Anderson is skeptical; “Time ing. It had to keep “Boom Town” the tragedy is as absent as the nega-
capsules are notoriously disap- tive space where the Murrah building used to stand.
pointing,” he writes. “They are booming, because
supposed to be magical exis- whenever it stopped At first, it seems like an oversight, a loose end,
tential wormholes to a lost real- to rest, the prairie something tugging at us from just beyond the page.
ity, but instead they are almost rose up and tried Anderson, however, knows what he is doing, which
always empty, damaged, full of to swallow it.” This is less to create a history of Oklahoma City than to
junk – further depressing evi- is the strength, the map it out as psychic space. If no one can tell him
dence (as if we needed any) of unlikely triumph, what they experienced in the tragedy, how can he
the absolute tyranny of time.” The of “Boom Town,” tell us? The story has to exist in the interstices, to be
passage evokes its author deftly: which takes a city intuited as much as told.
the inside outsider, captivated but
unconvinced, part of the collective almost universally This is why the Thunder is important; the team’s
while also essentially apart. The same might be said overlooked and arrival (it moved to Oklahoma City from Seattle) is
of Oklahoma City, which was created in a single day, turns it into a metaphor for, well, every- not only an emblem of the city’s big-league status
April 22, 1889, when across the span of a few hours, thing. but also a sort of reclamation, a way to build upon
the Oklahoma Land Run brought 10,000 residents to Anderson is not a native; he had never been to the past. Every new player is required to visit the
a place that had been occupied, previously, by no Oklahoma City until he was sent there, in 2012, to memorial, even Oklahoma City native bench player
one. write a magazine piece about the Thunder, the city’s Daniel Orton, who “told the team that, since he had
improbable NBA team. What he finds, though, is not actually experienced the bombing in person, since
Surprisingly, however, Oklahoma City’s time cap- just a basketball story but a kind of vortex. his mom had been right down near it, since his un-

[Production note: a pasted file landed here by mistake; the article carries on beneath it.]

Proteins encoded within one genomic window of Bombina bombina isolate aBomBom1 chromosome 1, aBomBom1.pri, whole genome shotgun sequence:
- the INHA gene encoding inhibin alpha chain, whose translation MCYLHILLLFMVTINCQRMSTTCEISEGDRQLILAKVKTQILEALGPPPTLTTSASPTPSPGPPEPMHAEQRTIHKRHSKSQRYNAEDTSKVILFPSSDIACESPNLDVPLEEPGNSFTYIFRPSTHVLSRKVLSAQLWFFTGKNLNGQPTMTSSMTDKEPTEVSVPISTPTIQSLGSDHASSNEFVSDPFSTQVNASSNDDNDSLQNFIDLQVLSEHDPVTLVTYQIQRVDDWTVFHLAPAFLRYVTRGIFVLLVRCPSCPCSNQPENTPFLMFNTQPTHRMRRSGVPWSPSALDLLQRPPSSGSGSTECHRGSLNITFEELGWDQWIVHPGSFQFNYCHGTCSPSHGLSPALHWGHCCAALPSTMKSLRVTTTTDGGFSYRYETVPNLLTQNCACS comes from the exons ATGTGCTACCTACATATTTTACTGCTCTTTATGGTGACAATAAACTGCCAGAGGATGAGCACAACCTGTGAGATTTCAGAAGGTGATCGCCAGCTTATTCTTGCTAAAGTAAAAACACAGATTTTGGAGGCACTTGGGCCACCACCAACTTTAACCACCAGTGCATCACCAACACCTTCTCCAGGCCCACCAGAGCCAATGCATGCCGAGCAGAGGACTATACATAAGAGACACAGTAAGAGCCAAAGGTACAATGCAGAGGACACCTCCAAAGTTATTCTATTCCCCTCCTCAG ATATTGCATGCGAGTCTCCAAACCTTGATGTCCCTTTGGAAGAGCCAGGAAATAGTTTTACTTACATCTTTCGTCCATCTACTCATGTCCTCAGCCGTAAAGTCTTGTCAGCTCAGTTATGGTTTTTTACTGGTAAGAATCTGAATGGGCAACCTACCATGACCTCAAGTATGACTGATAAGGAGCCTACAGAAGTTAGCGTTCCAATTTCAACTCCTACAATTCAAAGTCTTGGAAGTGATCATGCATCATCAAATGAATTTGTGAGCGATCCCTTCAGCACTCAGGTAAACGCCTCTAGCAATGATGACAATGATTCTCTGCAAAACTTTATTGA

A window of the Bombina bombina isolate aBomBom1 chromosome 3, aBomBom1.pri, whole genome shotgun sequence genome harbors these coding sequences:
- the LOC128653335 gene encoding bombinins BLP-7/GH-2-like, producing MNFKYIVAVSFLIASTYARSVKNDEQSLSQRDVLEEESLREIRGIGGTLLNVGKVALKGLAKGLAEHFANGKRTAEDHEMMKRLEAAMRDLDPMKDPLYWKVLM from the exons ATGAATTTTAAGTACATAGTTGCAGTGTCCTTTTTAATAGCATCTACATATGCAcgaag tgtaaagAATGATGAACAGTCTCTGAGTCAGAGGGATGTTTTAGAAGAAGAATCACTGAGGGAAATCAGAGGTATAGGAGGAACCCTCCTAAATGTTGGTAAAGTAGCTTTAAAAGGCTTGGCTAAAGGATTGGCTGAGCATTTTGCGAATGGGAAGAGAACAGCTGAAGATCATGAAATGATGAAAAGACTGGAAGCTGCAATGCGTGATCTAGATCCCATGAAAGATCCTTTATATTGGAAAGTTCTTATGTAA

sule contains real treasures: “A wooden Choctaw “Is it possible to control an explosion?” Ander- cles were firefighters who helped at the scene, since
bow. A 1913 phone book, plus a clunky old-timey son wonders at the outset, and the question lingers he had been to the memorial a million times, he
phone to make calls with. A judge’s gavel. A glass throughout the book. In part, this is because Okla- didn’t feel he needed to take the official tour.” That
container of wheat.” Anderson is moved – or per- homa City is itself explosive, a great nothing that the team made him do it anyway may be the most
haps it’s more accurate to say he is overwhelmed. out of sheer will spun itself into something, only telling detail in the book. 
He drives out to the edge of the city, “as near as I to flirt with nothingness again. In part, it has to do
could to … what the settlers of 1889 called the ‘Pott with what has happened there. BOOM TOWN
Line,’ because the territory on the other side be- Oklahoma City, after all, is home to catastrophic
longed to the Potawatomi Indians.” This is one of weather, a city where a meteorologist named Gary THE FANTASTICAL SAGA OF OKLAHOMA CITY, ITS CHAOTIC
the places the Land Run began. England has become a local hero for his tornado
forecasts. It is a city that destroys the past as much FOUNDING, ITS APOCALYPTIC WEATHER, ITS PURLOINED
For the rest of the day, he walks back into down- as it seeks to embody or honor it; downtown was
town, through empty streets and failed shopping gutted in the 1960s and 1970s in the name of urban BASKETBALL TEAM, AND THE DREAM OF BECOMING

A WORLD-CLASS METROPOLIS

BY SAM ANDERSON | CROWN. 427 PP. $28
REVIEW BY DAVID L. ULIN, THE WASHINGTON POST

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ON FAITH

It takes courage to be kind, but surely it’s worth the risk

ciation for the sort threaten our world these days, hu-
man hope has survived because of an
of mutual belong- instinct we possess. And that instinct
tells us that at the heart of reality, deep
ing and interdepen- down where we cannot see but only
sense it, kindness holds sway. Kind-
dence out of which ness, despite our recent dismissal of
its significance, is at the very heart of
kindness grows. In- things.

stead, we have come Perhaps it was, after all, an unshak-
able divine kindness that brought
to admire fierce inde- the world into being, that spread the
stars across the heavens, that formed
Be Kind pendence and self- the land and seas and creatures, and
reliance as the high- finally breathed its own breath into
est forms of personal dust from the ground and made a hu-
man being. That this beautiful world